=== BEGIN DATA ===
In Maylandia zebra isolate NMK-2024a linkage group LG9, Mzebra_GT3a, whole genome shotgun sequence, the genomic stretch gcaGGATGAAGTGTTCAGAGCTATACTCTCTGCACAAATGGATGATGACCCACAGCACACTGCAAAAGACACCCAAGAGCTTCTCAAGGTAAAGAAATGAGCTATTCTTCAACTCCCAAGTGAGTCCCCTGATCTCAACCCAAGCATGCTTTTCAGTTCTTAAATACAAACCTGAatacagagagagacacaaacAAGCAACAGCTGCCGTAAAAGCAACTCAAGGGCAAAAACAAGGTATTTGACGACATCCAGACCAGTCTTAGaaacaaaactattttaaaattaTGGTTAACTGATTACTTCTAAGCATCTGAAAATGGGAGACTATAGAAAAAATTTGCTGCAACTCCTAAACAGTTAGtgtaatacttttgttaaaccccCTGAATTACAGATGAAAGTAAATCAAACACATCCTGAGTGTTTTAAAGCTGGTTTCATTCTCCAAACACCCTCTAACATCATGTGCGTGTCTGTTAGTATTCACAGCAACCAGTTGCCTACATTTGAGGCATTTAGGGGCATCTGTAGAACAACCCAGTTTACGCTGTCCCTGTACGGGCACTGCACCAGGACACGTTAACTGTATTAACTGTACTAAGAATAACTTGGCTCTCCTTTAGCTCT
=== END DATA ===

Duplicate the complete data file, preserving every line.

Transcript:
In Maylandia zebra isolate NMK-2024a linkage group LG9, Mzebra_GT3a, whole genome shotgun sequence, the genomic stretch gcaGGATGAAGTGTTCAGAGCTATACTCTCTGCACAAATGGATGATGACCCACAGCACACTGCAAAAGACACCCAAGAGCTTCTCAAGGTAAAGAAATGAGCTATTCTTCAACTCCCAAGTGAGTCCCCTGATCTCAACCCAAGCATGCTTTTCAGTTCTTAAATACAAACCTGAatacagagagagacacaaacAAGCAACAGCTGCCGTAAAAGCAACTCAAGGGCAAAAACAAGGTATTTGACGACATCCAGACCAGTCTTAGaaacaaaactattttaaaattaTGGTTAACTGATTACTTCTAAGCATCTGAAAATGGGAGACTATAGAAAAAATTTGCTGCAACTCCTAAACAGTTAGtgtaatacttttgttaaaccccCTGAATTACAGATGAAAGTAAATCAAACACATCCTGAGTGTTTTAAAGCTGGTTTCATTCTCCAAACACCCTCTAACATCATGTGCGTGTCTGTTAGTATTCACAGCAACCAGTTGCCTACATTTGAGGCATTTAGGGGCATCTGTAGAACAACCCAGTTTACGCTGTCCCTGTACGGGCACTGCACCAGGACACGTTAACTGTATTAACTGTACTAAGAATAACTTGGCTCTCCTTTAGCTCT